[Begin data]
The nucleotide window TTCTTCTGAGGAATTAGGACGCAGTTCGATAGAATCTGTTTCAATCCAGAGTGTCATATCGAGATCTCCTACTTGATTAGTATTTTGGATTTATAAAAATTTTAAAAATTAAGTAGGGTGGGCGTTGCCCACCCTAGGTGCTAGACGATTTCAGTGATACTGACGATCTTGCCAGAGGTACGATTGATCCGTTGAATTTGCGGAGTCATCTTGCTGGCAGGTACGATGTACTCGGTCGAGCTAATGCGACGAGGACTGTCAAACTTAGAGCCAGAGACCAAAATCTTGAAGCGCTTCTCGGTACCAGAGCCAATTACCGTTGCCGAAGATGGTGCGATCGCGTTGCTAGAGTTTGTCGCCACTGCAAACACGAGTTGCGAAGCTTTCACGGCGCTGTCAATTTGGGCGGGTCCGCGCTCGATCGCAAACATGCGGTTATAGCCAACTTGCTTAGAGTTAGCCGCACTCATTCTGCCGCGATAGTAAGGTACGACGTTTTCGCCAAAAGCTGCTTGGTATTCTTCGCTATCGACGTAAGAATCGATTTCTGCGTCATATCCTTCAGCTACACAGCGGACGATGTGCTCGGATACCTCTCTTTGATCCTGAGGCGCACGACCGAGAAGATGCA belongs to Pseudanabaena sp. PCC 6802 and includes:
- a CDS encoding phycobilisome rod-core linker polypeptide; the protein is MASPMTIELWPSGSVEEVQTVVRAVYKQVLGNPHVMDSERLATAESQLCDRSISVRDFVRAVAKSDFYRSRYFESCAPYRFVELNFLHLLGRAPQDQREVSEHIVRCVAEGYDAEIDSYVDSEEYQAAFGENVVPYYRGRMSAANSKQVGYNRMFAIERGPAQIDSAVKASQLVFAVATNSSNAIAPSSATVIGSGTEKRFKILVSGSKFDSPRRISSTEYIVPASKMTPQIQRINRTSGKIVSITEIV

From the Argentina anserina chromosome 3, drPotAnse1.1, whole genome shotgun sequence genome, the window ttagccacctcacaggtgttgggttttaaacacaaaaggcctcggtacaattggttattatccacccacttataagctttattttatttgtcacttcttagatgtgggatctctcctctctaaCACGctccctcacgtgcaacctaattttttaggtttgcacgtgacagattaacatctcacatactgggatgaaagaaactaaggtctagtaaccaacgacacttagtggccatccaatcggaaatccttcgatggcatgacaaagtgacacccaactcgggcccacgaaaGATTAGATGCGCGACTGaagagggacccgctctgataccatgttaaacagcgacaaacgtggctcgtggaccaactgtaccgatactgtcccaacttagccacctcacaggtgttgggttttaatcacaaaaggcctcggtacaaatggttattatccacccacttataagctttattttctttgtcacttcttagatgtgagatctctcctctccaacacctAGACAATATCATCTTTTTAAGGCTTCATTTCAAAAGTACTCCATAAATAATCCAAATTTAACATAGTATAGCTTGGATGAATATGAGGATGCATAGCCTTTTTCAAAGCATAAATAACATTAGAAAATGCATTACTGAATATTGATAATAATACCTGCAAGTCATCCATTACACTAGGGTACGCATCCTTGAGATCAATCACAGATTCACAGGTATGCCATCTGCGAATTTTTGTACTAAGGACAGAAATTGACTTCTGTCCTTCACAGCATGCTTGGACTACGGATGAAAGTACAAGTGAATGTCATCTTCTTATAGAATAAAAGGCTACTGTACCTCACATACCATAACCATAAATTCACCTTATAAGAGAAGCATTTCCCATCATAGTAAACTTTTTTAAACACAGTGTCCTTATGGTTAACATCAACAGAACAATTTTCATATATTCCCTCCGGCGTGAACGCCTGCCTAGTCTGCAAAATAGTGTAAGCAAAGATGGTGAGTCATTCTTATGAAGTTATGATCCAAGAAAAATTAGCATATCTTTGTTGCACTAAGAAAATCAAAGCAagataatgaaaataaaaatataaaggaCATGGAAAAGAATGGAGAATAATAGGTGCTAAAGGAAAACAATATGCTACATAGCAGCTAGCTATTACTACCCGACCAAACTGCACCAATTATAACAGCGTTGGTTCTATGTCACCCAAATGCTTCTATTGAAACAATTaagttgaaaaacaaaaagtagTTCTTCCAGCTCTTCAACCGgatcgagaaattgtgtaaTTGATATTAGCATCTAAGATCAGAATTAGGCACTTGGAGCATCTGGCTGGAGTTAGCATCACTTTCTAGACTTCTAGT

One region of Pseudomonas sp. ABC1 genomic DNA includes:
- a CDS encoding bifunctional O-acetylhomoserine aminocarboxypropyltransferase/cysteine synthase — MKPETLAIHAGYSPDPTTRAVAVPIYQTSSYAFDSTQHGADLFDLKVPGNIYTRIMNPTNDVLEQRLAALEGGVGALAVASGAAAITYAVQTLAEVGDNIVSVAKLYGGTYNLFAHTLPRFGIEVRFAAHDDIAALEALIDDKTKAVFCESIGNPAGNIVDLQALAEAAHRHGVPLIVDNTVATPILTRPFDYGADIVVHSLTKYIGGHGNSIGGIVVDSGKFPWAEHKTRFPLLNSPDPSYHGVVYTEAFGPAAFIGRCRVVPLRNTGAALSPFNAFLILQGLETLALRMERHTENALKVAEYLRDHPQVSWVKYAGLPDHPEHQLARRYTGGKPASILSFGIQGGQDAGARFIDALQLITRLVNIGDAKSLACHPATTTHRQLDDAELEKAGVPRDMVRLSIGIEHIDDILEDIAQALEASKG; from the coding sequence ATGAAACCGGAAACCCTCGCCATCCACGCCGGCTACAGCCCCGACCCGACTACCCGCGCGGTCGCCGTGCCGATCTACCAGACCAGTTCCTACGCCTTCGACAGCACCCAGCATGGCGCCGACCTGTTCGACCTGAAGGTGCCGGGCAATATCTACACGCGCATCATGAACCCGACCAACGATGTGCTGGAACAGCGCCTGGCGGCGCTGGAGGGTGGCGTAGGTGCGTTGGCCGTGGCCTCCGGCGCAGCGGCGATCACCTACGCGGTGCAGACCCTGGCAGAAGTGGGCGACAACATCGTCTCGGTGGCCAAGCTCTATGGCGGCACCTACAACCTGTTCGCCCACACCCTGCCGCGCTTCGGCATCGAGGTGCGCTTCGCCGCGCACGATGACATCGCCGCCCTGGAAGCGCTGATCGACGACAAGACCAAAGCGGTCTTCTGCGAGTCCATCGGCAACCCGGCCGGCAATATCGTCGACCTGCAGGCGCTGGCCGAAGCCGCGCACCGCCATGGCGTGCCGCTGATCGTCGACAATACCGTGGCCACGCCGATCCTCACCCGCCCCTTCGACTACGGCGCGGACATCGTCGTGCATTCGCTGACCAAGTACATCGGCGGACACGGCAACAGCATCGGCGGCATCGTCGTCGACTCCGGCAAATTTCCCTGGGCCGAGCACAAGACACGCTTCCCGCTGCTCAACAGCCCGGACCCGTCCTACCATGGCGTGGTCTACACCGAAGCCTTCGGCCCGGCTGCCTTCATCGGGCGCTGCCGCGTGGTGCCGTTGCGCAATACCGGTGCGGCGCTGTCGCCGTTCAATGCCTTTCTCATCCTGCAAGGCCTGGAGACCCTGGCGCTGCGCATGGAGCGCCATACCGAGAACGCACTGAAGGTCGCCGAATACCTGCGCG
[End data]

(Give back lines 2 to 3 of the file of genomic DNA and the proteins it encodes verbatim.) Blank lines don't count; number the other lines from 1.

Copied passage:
- a CDS encoding phycobilisome rod-core linker polypeptide; the protein is MASPMTIELWPSGSVEEVQTVVRAVYKQVLGNPHVMDSERLATAESQLCDRSISVRDFVRAVAKSDFYRSRYFESCAPYRFVELNFLHLLGRAPQDQREVSEHIVRCVAEGYDAEIDSYVDSEEYQAAFGENVVPYYRGRMSAANSKQVGYNRMFAIERGPAQIDSAVKASQLVFAVATNSSNAIAPSSATVIGSGTEKRFKILVSGSKFDSPRRISSTEYIVPASKMTPQIQRINRTSGKIVSITEIV

From the Argentina anserina chromosome 3, drPotAnse1.1, whole genome shotgun sequence genome, the window ttagccacctcacaggtgttgggttttaaacacaaaaggcctcggtacaattggttattatccacccacttataagctttattttatttgtcacttcttagatgtgggatctctcctctctaaCACGctccctcacgtgcaacctaattttttaggtttgcacgtgacagattaacatctcacatactgggatgaaagaaactaaggtctagtaaccaacgacacttagtggccatccaatcggaaatccttcgatggcatgacaaagtgacacccaactcgggcccacgaaaGATTAGATGCGCGACTGaagagggacccgctctgataccatgttaaacagcgacaaacgtggctcgtggaccaactgtaccgatactgtcccaacttagccacctcacaggtgttgggttttaatcacaaaaggcctcggtacaaatggttattatccacccacttataagctttattttctttgtcacttcttagatgtgagatctctcctctccaacacctAGACAATATCATCTTTTTAAGGCTTCATTTCAAAAGTACTCCATAAATAATCCAAATTTAACATAGTATAGCTTGGATGAATATGAGGATGCATAGCCTTTTTCAAAGCATAAATAACATTAGAAAATGCATTACTGAATATTGATAATAATACCTGCAAGTCATCCATTACACTAGGGTACGCATCCTTGAGATCAATCACAGATTCACAGGTATGCCATCTGCGAATTTTTGTACTAAGGACAGAAATTGACTTCTGTCCTTCACAGCATGCTTGGACTACGGATGAAAGTACAAGTGAATGTCATCTTCTTATAGAATAAAAGGCTACTGTACCTCACATACCATAACCATAAATTCACCTTATAAGAGAAGCATTTCCCATCATAGTAAACTTTTTTAAACACAGTGTCCTTATGGTTAACATCAACAGAACAATTTTCATATATTCCCTCCGGCGTGAACGCCTGCCTAGTCTGCAAAATAGTGTAAGCAAAGATGGTGAGTCATTCTTATGAAGTTATGATCCAAGAAAAATTAGCATATCTTTGTTGCACTAAGAAAATCAAAGCAagataatgaaaataaaaatataaaggaCATGGAAAAGAATGGAGAATAATAGGTGCTAAAGGAAAACAATATGCTACATAGCAGCTAGCTATTACTACCCGACCAAACTGCACCAATTATAACAGCGTTGGTTCTATGTCACCCAAATGCTTCTATTGAAACAATTaagttgaaaaacaaaaagtagTTCTTCCAGCTCTTCAACCGgatcgagaaattgtgtaaTTGATATTAGCATCTAAGATCAGAATTAGGCACTTGGAGCATCTGGCTGGAGTTAGCATCACTTTCTAGACTTCTAGT